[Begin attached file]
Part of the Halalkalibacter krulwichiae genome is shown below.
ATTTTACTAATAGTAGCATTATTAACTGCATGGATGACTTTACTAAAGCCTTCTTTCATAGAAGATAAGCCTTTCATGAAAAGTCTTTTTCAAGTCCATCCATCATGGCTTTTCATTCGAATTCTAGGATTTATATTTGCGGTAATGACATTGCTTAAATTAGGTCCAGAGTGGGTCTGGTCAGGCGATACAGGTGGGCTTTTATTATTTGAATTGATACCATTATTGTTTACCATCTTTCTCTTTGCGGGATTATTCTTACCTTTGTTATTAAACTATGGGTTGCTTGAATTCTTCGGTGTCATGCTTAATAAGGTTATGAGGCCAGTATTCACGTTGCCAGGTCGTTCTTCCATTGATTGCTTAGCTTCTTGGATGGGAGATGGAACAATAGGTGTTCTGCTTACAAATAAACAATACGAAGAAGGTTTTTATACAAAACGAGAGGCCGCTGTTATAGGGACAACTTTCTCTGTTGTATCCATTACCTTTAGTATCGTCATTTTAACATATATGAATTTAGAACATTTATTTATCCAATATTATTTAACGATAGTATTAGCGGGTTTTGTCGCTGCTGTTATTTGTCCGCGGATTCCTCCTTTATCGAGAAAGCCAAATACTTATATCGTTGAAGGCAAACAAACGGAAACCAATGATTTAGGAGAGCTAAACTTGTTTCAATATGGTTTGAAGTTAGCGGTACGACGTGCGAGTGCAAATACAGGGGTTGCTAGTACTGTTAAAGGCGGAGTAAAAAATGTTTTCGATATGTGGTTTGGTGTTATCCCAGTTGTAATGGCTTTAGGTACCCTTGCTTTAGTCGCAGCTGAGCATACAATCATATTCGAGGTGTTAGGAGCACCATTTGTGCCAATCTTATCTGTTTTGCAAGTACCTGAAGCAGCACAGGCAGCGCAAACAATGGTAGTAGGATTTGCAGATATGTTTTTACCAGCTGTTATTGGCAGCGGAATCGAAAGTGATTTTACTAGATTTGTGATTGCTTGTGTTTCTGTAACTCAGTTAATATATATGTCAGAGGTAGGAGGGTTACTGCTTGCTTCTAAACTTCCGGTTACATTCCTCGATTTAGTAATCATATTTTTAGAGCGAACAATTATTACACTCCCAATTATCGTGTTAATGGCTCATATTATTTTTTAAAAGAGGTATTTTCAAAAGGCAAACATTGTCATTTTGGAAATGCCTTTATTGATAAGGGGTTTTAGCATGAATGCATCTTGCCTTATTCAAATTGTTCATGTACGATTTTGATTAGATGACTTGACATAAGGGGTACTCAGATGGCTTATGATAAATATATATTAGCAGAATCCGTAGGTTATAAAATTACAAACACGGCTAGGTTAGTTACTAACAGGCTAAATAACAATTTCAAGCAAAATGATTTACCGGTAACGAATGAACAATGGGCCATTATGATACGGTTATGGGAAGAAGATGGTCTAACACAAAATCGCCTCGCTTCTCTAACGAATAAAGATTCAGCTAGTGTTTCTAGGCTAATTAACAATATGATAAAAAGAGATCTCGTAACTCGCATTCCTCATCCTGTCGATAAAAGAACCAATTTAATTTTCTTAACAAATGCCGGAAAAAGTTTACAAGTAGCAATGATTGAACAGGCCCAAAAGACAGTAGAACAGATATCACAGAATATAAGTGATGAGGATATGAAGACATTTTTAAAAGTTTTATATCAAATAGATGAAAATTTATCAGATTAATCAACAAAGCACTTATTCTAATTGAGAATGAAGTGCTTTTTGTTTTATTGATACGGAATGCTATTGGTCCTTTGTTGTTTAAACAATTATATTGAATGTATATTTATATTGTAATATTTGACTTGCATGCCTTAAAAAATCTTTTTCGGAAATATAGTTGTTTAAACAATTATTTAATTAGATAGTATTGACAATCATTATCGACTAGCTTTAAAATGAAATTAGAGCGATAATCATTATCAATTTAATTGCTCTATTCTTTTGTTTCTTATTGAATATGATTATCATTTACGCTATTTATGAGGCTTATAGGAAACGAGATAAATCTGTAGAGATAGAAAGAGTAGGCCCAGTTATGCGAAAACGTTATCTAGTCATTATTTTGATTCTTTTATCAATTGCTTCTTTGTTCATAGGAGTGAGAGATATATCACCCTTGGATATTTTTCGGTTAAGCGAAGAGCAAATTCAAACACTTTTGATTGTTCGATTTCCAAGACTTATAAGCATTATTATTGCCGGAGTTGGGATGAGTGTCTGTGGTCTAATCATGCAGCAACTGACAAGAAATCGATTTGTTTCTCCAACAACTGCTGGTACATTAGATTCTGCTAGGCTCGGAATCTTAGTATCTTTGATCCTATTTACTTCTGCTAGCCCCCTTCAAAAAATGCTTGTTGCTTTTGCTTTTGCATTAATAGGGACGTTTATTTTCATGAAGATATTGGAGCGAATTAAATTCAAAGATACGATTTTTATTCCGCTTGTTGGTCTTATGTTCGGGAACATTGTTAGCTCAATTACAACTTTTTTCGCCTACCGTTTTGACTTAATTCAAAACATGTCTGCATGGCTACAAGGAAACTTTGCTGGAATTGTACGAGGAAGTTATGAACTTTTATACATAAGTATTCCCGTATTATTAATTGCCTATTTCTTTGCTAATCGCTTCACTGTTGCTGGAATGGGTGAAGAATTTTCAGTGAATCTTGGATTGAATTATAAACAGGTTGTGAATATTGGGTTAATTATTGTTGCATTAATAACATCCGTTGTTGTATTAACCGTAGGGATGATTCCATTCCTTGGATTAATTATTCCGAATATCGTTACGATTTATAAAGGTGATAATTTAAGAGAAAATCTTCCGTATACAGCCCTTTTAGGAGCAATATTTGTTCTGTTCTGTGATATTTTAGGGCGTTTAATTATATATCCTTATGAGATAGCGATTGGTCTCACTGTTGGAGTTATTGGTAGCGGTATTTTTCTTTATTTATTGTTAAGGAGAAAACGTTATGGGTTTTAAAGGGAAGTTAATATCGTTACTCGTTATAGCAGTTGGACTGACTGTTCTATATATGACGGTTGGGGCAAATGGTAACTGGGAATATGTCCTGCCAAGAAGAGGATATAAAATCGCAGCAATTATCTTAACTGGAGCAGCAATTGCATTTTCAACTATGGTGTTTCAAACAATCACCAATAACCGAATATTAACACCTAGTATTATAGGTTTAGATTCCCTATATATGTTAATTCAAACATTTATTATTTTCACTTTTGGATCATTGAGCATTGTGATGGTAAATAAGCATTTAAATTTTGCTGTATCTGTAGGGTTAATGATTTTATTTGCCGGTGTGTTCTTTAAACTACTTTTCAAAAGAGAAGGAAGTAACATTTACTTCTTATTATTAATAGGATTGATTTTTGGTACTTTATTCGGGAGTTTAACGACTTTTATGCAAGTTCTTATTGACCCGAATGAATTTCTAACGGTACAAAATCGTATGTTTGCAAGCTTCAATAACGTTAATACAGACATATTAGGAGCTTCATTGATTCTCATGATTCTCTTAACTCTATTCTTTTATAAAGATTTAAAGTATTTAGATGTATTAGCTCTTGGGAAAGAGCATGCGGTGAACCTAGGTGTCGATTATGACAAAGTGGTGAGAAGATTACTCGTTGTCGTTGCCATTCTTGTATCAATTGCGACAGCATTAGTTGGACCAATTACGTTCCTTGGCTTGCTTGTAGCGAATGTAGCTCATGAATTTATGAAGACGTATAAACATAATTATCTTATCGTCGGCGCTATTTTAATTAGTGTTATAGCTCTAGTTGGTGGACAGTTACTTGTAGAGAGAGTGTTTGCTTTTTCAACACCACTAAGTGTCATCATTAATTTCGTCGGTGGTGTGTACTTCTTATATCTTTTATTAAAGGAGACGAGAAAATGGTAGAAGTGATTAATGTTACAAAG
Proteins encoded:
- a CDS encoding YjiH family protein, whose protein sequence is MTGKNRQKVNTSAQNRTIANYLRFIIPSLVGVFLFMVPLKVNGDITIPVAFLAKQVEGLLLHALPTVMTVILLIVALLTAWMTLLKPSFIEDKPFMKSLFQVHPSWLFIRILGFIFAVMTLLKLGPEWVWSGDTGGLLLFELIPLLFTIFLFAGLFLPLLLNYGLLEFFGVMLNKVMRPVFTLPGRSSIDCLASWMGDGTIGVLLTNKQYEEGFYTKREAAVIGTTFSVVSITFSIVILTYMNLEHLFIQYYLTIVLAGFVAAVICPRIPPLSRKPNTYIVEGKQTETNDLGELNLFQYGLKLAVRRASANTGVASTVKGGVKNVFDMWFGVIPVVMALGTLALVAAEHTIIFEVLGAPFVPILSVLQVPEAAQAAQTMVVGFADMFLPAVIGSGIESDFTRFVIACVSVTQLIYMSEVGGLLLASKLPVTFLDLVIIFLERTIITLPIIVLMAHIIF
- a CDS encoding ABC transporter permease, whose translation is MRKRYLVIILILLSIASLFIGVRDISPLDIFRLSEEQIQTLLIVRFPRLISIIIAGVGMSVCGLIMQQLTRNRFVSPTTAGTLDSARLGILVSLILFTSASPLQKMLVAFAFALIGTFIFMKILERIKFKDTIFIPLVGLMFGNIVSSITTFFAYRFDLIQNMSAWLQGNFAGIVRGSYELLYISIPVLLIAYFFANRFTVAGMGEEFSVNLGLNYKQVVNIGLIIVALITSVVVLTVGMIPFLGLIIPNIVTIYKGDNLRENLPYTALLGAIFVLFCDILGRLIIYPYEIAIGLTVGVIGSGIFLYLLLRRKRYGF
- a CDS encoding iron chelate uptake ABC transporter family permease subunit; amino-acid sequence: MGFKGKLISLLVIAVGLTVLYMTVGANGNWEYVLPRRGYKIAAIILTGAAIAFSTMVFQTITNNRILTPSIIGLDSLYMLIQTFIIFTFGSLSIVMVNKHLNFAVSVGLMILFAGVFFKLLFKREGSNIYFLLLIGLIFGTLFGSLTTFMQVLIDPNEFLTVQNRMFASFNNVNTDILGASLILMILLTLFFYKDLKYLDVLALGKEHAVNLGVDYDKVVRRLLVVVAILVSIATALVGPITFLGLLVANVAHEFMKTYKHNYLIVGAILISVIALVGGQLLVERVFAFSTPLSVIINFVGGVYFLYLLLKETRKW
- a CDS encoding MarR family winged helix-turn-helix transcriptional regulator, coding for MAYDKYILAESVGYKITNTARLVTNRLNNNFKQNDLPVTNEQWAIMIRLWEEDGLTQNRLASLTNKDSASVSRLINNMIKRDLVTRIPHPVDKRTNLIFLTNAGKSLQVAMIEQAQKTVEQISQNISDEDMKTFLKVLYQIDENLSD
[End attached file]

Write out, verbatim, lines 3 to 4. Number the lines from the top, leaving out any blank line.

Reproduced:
Proteins encoded:
- a CDS encoding YjiH family protein, whose protein sequence is MTGKNRQKVNTSAQNRTIANYLRFIIPSLVGVFLFMVPLKVNGDITIPVAFLAKQVEGLLLHALPTVMTVILLIVALLTAWMTLLKPSFIEDKPFMKSLFQVHPSWLFIRILGFIFAVMTLLKLGPEWVWSGDTGGLLLFELIPLLFTIFLFAGLFLPLLLNYGLLEFFGVMLNKVMRPVFTLPGRSSIDCLASWMGDGTIGVLLTNKQYEEGFYTKREAAVIGTTFSVVSITFSIVILTYMNLEHLFIQYYLTIVLAGFVAAVICPRIPPLSRKPNTYIVEGKQTETNDLGELNLFQYGLKLAVRRASANTGVASTVKGGVKNVFDMWFGVIPVVMALGTLALVAAEHTIIFEVLGAPFVPILSVLQVPEAAQAAQTMVVGFADMFLPAVIGSGIESDFTRFVIACVSVTQLIYMSEVGGLLLASKLPVTFLDLVIIFLERTIITLPIIVLMAHIIF